Residents spend days and nights looking for water as rivers dry up

Residents of Lomolo in Mogotio, at the dried up Rongai River on Thursday last week. [Harun Wathari, Standard]
The sun has almost set but Judy Cherono cannot stay at home because she does not have water.

She straps her five-month-old baby on her chest and a jerrycan on her back, then sets off to look for the precious commodity.

Cherono embarks on a 15-kilometre walk to a river in a remote part of Lomolo village in Mogotio sub-county, Baringo, hoping to get some water.

Rongai River dried up a long time ago, rendering residents of Soin without water. The dry spell has affected every aspect of their lives.

Residents dig out small holes in the dry riverbed, hoping that water can seep into them so that they can scoop it up. But they are not always guaranteed that the water will fill the holes.

“Sometimes we spent the night by the river as we wait for water to seep out of the dry riverbed. It has become our lifestyle,” says Cherono.

“Most rivers here have dried up partly because large-scale farmers upstream have diverted water for irrigation at the expense of the people downstream.”

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Cherono finds dozens of residents queueing with jerrycans, waiting to scoop water. Others can’t wait to quench their thirst on the dirty and untreated water.

Perhaps wishing

Dogs wag their tails as they watch residents fill their jerrycans, perhaps wishing for a drop to quench their thirst.

Cows moo as calves and goats roam the area, sniffing at abandoned holes in their search for water. The cloud of dust rises with every step of the residents and animals.

The animals have made the spots where water holes have been sunk their homes. Just like their keepers, the animals wait patiently for water to seep into the holes so that they can have a drink.

“The situation is getting worse by the day. We dig the holes but at times we don’t get a drop of water. Things are promising to get even worse,” said David Laboso, a village elder.

Mr Laboso said the acute shortage of water that has hit the area started in December last year. The water levels started falling due to the dry weather.

He said some of the residents had to walk 15 kilometres in search of water.

“Some have been fetching water from River Molo, 25 kilometres away. But this is not helping much because the water levels have dropped significantly,” said Laboso.

He added: “Life is hard for all of us. Women wait the whole day to tap water. Men join them at night to offer security.”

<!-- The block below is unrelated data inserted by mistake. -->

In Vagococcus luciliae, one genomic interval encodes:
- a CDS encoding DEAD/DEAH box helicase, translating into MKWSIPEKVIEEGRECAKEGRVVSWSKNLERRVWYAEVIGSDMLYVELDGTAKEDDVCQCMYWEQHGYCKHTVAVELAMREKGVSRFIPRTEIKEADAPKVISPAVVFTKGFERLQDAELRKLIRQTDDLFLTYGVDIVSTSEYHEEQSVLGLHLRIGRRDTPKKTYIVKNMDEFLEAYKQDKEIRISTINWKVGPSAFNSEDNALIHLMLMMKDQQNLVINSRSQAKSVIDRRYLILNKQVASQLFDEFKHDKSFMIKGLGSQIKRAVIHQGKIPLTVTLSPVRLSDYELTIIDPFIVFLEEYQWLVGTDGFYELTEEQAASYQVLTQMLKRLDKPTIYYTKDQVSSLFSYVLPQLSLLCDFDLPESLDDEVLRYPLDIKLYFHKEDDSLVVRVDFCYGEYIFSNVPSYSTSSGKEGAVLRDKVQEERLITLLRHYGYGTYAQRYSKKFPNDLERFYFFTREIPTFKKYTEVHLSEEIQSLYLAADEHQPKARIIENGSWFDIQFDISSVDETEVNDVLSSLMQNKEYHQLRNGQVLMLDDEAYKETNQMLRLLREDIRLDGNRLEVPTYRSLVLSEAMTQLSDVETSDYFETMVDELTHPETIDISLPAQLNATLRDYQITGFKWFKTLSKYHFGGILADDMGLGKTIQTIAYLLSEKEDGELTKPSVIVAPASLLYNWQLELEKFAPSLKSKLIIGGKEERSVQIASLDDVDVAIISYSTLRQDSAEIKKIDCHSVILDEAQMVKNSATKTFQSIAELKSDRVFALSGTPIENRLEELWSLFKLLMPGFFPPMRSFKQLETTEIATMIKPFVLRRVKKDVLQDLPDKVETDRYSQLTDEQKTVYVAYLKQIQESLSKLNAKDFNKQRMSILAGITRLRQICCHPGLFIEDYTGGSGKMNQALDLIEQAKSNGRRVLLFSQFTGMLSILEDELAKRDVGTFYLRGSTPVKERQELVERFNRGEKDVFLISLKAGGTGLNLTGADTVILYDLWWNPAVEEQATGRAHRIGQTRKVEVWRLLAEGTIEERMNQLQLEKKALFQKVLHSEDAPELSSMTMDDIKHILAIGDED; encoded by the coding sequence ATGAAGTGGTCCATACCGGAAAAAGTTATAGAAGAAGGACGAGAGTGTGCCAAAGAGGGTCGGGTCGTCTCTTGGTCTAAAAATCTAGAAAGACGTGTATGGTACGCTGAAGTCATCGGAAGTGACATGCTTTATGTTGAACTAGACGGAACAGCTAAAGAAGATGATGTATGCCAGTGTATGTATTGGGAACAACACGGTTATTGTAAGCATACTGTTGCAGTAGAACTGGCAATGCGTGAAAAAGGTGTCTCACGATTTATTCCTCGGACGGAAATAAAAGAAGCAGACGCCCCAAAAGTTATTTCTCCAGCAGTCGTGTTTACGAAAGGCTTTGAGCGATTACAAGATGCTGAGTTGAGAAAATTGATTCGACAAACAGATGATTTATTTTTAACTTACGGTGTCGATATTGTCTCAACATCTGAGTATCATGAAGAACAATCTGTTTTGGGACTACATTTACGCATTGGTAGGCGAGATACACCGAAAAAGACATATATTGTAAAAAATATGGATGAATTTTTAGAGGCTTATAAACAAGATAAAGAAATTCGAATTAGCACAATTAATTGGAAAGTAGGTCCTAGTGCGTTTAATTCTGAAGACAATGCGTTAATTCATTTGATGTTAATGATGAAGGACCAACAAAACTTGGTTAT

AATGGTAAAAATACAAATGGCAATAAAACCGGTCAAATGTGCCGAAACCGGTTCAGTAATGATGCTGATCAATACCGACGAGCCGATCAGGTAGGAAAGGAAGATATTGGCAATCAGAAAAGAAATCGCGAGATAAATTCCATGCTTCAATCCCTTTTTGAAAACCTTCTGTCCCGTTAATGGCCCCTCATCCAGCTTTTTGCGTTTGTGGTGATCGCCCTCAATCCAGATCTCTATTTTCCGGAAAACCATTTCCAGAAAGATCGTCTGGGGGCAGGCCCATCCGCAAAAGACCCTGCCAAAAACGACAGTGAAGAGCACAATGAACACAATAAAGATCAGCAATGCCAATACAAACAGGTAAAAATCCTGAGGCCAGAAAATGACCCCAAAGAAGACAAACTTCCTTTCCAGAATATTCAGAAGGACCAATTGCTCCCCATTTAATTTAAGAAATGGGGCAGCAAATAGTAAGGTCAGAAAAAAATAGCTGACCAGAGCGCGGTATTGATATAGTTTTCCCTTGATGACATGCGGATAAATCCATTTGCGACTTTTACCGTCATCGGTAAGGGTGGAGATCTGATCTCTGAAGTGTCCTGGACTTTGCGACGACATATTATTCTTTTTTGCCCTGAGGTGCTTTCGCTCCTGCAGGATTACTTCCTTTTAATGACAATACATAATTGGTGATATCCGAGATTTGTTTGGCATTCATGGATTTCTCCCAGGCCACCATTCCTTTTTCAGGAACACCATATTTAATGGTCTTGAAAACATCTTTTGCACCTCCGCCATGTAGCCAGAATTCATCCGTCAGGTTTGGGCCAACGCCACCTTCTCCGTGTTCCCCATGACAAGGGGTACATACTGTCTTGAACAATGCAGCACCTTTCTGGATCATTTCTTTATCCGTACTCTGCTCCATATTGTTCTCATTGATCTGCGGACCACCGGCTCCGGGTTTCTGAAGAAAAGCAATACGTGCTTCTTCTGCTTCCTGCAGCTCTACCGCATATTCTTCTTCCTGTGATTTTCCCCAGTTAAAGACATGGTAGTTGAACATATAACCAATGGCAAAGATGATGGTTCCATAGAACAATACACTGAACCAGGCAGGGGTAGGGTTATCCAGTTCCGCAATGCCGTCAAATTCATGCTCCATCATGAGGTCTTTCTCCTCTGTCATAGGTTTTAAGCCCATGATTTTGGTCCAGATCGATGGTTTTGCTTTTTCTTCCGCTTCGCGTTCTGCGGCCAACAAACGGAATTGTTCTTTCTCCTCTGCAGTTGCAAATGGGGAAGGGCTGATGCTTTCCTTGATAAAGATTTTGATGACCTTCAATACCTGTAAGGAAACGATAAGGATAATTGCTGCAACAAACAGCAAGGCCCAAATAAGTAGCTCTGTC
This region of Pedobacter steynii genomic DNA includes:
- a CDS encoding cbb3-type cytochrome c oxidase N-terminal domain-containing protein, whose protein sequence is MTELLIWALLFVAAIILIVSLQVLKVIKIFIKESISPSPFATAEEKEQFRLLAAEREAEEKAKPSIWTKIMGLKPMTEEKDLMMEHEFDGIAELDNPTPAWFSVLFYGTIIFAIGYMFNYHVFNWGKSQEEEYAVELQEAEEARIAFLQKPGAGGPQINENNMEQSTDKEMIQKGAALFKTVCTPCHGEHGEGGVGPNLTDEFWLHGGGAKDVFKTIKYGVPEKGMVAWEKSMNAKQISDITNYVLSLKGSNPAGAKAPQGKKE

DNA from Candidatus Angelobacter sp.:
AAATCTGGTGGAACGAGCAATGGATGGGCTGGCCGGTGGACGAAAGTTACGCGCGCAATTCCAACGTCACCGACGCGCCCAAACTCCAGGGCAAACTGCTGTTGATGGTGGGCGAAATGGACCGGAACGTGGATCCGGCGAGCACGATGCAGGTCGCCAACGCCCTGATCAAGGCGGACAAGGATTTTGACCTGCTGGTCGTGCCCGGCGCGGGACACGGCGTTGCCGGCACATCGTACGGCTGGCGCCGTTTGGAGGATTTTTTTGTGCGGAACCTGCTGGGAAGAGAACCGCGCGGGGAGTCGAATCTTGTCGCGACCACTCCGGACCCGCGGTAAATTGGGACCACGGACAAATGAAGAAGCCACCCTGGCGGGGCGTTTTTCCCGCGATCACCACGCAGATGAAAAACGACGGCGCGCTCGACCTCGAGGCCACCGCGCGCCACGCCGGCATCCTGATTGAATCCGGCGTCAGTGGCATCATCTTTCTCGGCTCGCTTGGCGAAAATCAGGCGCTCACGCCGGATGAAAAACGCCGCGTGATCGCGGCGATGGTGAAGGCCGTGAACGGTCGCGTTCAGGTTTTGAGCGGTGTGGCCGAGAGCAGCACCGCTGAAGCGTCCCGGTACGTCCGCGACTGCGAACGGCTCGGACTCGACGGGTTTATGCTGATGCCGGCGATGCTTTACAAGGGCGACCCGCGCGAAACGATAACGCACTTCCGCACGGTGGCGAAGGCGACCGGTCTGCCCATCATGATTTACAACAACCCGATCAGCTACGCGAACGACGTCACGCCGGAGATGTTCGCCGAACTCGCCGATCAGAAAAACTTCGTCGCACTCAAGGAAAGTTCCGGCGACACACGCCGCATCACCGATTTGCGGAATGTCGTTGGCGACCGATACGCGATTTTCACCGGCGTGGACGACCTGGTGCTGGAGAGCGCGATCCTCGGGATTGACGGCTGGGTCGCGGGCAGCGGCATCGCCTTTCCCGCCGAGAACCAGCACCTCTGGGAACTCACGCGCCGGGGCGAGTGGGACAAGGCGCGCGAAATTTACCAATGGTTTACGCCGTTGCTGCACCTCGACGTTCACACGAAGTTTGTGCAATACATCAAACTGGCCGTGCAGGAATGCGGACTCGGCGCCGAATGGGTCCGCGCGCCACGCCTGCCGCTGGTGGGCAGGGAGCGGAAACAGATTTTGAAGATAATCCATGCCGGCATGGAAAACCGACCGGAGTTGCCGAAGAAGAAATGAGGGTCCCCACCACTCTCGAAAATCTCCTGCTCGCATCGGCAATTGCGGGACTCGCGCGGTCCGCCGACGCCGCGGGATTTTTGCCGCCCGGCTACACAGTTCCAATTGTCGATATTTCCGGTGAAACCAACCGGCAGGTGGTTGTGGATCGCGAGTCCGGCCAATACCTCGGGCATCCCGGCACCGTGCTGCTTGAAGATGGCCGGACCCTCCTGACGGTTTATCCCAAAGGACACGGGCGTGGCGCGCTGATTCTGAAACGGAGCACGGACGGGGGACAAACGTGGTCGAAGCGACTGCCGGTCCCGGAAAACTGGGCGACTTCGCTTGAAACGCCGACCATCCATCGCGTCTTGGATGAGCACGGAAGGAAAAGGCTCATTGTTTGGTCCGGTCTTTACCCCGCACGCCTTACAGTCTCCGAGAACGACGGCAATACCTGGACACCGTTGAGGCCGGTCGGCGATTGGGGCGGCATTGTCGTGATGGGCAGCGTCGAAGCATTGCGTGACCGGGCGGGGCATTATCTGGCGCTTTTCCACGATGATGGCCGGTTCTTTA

School children join their parents in the search for water.

“The children don’t get time to do their homework. They spend their evenings looking for water and this may go into the night. The search for water has affected their education, said Cherono. “From here, I will get home around 11pm, sleep for about two hours and come back.” 

Water levels

The hardest hit are about 1,000 people brought to the area in 2013 after they were evicted from Mau Forest. 

“We have been pleading with both the county and national governments to provide us with water. The situation is difficult. Lack of water has affected every aspect of our lives, including the education of our children. Also, the rate at which large flower farms are diverting water should be controlled to lessen our suffering,” said another resident, Norah Kiprono.

“The water we have been drawing from the holes is dirty. It often leads to waterborne diseases. But what do we do? Do we have any alternatives? We drink it well aware of the danger we are putting ourselves in.”

Last week, area MCA Irene Chebichi and her Mosop colleague, Daniel Mutai, stormed a flower farm in Rongai to demand that it stops diverting water from rivers.

“The situation is bad here. We don’t even know what will become of our people in the coming months. The risk of conflict over limited water sources is rife. We are asking the Government to revoke licences allowing farms to harvest water from rivers,” Ms Chebichi said.

Mr Mutai said water harvesting in rivers Molo and Rongai should be controlled.

“These rivers help many people as they traverse several counties. The Government can also dig boreholes as one way of addressing the problem.”

Conserving wetlands

Kenya is preparing for the World Wetlands Day, which is meant to celebrate the milestones made in conserving wetlands.

A report by the National Environmental Complaints Committee said major wetlands have been affected by deforestation, use of pesticides on farms and water harvesting.

Lakes Naivasha, Victoria and Nakuru, the report said, were highly affected by pesticides and herbicides used in the neighbouring large-scale farms.

The committee’s secretary, John Chumo, said Rongai and Molo rivers were facing similar challenges.

“We have received petitions from residents who have raised concerns over contamination and diversion of water in these rivers. We are currently investigating some of the cases that have come to our attention. The current season, characterised by the dry spell, is even worse as far as contamination, diverting and over-harvesting of water from rivers is concerned. This has seen some of the rivers dry up,” Dr Chumo said.

The report said deforestation has affected wetlands in the Mau water tower, Lake Ol Bollosat in Nyandarua County, Mt Kenya, Abadares and the upper Lake Victoria basin.

Also affected by human activities is Lake Naivasha.

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